Breaststroke - Timing the Turn

Jun 3, 2008
Breaststroke - Timing the Turn

Proper breaststroke turns are all about preparation for how you’re going to hit the wall.

In breaststroke, more than in any other stroke, races can be won or lost on the walls. Sure, there’s a bunch of swimming in between those walls, but if you swim at the same speed as the person next to you, you can WIN on the walls.

When does the turn start?

Most people think it’s when you get your hands on the wall. Wrong! At the very least, the turn starts at the flags; for great breaststrokers, the turn starts all the way at the other end of the pool -- on the underwater pull.

In the two video clips, you can see how two great breaststrokers -- world record holder Brendan Hansen and NCAA Champion and former World Championship team member Dave Denniston -- time their turns. (Click here to buy a copy of Dave’s BREASTSTROKE TURNS & PULLOUTS DVD or Brendan’s BREASTSTROKE DVD.)

Each swimmer adjusts his stroke from the flags so that he lands with eyes down and body fully extended, almost in streamline position. This allows the swimmers to send all their energy and momentum into the wall.

Proper breaststroke turns are all about preparation for how you’re going to hit the wall. If your last stroke into the wall is short and quick…or long and gliding…you’ve messed with your rhythm, and broken your momentum. It’s ideal if you end a length fully extended, and without any break in the rhythm or natural extension of your stroke.

The first step in developing more consistency in your breaststroke turns is to become aware of how many strokes you take from the flags to the wall. The flags are a great measuring point for all strokes, not just for backstroke. In breaststroke as in backstroke, if you reach the flags at a point in your stroke that will cause you to either end short, or long, you need to adjust NOW! IMMEDIATELY!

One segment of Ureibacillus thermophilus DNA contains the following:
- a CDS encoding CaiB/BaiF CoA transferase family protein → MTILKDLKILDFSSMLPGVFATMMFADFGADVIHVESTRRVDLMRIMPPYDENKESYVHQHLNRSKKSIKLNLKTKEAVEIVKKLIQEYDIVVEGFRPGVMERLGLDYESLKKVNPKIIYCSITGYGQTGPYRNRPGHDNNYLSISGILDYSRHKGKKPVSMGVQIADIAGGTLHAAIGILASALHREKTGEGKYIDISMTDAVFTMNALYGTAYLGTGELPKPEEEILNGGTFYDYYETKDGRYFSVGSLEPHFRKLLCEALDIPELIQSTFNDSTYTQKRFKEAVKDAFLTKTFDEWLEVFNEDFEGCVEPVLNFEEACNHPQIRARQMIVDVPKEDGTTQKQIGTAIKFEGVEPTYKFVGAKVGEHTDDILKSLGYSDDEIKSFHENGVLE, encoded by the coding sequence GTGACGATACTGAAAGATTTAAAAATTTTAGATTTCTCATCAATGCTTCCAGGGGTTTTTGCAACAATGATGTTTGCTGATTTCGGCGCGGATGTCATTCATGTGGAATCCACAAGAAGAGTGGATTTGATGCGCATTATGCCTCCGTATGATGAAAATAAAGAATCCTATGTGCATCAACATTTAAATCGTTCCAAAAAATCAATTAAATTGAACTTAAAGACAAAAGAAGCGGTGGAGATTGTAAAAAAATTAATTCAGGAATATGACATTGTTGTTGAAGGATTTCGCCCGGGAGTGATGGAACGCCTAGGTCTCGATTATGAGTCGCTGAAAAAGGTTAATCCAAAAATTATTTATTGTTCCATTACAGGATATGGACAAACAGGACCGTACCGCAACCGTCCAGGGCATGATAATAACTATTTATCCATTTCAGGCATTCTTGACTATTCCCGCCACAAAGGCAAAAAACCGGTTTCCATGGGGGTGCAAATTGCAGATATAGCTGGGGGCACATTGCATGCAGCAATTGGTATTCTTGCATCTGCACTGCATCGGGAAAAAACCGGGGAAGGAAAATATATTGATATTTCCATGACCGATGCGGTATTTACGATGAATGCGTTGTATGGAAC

Either shorten your stroke just a bit, to add the half stroke you’ll be lacking, or start to reach farther on the last 2 to 3 strokes. Most of the time, it’s better to shorten just a bit, or to add a half-stroke, because this makes it easier to maintain momentum. If you decide to stretch it out by gliding, you can end up waiting too long for the wall, which causes you to lose momentum. Experience is key, and you can gain experience every day in practice by paying attention.

If you find that you’re not hitting each wall with body extended, then it’s time to move your preparation line from the flags all the way back to the push-off. Small adjustments on your push-off and pullout can pay huge dividends on your next turn. Make sure you leave the wall with the best streamline possible, and stay as tight as possible during your underwater pull. These simple adjustments can give you a little more distance -- enough to set up a great turn.

The reverse is also true, based on where YOUR personal strength lies. If your swimming is better than your push-offs, then you may want to shorten your underwater pull just a bit. While this isn’t the best idea for every swimmer, it might work for you if it gives you one additional full stroke in each length, to set up for a well-timed turn.

The purpose of timing your turns is not to make room for another stroke or to reduce your stroke count. The purpose is to get rid of half strokes and extra-long strokes as you approach the wall. The idea is to consistently hit the wall at the end of a full stroke.

You can watch extended video of Brendan’s and Dave’s turns by picking up copies of their DVDs: GO SWIM BREASTSTROKE WITH BRENDAN HANSEN and GO SWIM BREASTSTROKE TURNS & PULLOUTS WITH DAVE DENNISTON. (And if you think they have great turns, you should see how they swim!) These are two seriously informative videos.

Editor’s Note: In February 2005, Dave Denniston was injured in a sledding accident and is currently paralyzed from the waist down. In August, he will be representing the United States at the 2008 Beijing Paralympic Games.  To read more about this truly inspirational athlete, visit his website,

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